Ella Frech is an 11-year-old who uses a wheelchair. She also is a professional female wheelchair skater (WCMX), currently ranked number two in the world. Like many pro-life and disability rights advocates, Frech is upset about a new summer romance flick, “Me Before You,” that she said promotes assisted suicide for people like her who have disabilities.
Frech wrote a strong column for Aleteia this week, rebuking Hollywood for promoting a film that romanticizes a disabled man’s suicide.
“This could have been a great movie. It could have been the love story of two people and one of them just happens to use a chair,” the 11-year-old wrote. “It happens all the time. The people in love don’t think about the chair. It’s the other people who think it’s a big deal.”
“Me Before You” follows the story of a rich young man who becomes a quadriplegic and gives up on life. Despite his caregiver-turned-girlfriend’s attempts to show that his life has meaning, he chooses to commit suicide anyway. At first his young caregiver tries to persuade him to live, but eventually she caves into his decision to commit suicide.
My mom says this isn’t the first movie where a handicapped person had to die for being paralyzed. There was one called Million Dollar Baby where a woman is a quad and bravely chooses death instead of an imperfect life.
So I’m asking you again, what’s wrong with my life? Why do you think I should want to die?
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You sit there with your able bodies, and look at people in chairs and think you feel pity for our sad little lives, but the truth is you’re afraid. You don’t want to imagine that you might be one of us one day. You think you can be perfect, and think you’d rather die than have parts that don’t work right.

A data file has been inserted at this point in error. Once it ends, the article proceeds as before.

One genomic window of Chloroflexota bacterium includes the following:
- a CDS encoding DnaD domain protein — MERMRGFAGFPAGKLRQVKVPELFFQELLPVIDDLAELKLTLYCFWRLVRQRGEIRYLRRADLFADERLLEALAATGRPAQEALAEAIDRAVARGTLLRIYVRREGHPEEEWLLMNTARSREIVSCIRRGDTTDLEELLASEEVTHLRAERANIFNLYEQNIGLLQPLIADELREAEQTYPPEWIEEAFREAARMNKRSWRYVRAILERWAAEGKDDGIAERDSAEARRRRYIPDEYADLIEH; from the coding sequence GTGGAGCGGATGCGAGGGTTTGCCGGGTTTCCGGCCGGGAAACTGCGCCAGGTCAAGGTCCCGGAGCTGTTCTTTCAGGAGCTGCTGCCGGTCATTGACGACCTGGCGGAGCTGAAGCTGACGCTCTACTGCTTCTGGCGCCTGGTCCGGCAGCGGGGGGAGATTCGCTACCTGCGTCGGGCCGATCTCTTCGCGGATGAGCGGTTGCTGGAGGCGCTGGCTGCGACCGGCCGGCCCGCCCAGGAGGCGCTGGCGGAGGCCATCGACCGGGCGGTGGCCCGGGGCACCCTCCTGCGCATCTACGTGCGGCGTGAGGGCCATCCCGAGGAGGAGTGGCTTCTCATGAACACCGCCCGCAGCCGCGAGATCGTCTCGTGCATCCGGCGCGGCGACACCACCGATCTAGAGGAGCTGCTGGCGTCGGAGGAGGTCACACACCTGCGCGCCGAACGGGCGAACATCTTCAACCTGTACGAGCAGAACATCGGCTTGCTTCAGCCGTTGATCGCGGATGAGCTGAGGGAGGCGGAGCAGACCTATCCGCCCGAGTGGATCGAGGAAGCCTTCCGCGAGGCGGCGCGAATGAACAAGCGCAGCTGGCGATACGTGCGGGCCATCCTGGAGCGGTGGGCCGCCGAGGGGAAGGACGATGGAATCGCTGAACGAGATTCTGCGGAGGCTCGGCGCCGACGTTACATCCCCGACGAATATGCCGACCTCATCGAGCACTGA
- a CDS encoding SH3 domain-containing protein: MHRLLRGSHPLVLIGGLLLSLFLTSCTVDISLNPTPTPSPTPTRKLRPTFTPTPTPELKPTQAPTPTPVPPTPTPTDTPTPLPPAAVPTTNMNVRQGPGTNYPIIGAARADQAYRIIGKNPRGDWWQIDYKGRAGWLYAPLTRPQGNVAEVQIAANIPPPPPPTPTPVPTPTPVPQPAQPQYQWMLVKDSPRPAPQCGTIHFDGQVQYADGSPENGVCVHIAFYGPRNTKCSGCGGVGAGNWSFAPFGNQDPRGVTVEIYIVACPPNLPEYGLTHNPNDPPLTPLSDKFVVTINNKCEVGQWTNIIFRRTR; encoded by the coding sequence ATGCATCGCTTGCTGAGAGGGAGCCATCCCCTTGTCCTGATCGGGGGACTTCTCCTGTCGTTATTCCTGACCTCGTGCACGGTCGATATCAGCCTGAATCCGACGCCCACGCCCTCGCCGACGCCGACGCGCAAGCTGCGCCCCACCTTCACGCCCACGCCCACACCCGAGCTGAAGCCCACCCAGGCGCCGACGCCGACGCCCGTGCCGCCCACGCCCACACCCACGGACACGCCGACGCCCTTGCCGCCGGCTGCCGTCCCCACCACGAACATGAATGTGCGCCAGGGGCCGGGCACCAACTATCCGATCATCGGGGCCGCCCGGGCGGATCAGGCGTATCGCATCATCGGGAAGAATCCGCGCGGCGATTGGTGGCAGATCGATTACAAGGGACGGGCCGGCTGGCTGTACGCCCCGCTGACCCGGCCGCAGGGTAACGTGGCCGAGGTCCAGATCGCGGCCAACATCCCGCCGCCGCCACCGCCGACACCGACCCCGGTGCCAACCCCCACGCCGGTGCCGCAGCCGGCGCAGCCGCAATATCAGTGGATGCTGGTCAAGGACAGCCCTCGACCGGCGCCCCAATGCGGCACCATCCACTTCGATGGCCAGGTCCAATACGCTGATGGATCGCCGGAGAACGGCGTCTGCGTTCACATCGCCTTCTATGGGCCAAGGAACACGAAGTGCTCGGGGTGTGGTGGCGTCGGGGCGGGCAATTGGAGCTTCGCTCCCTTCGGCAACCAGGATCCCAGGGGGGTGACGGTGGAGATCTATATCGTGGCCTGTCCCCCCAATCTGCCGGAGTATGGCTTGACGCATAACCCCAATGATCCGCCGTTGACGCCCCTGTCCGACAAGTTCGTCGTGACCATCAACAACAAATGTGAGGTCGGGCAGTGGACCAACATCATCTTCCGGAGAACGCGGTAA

I think that’s sad. …
While you’re sitting in your offices crying about the bravery of this guy who kills himself and leaves everyone else to mourn him, which seems pretty selfish to me, I’m going to be out living the amazing life you didn’t even bother to know was possible. I have friends, and go on sleep-overs, and live a regular life. A life that doesn’t make me want to die. It makes me happy that it’s mine.
Frech isn’t the only one who is upset. A number of disability rights and pro-life groups are encouraging people to boycott the film, including the Euthanasia Prevention Coalition.
Alex Schadenberg, executive director of the coalition, said the movie perpetuates the ideology that death is better than living with a disability. He said the film sells the young man’s suicide as an act of love.
“This is not a campaign to obstruct free speech; this is a campaign to oppose the line this movie promotes,” Schadenberg wrote in a column at LifeNews. “Not only is death portrayed as better than living with a disability, but the ultimate act of love, for a person who lives with a disability, is his or her own death.”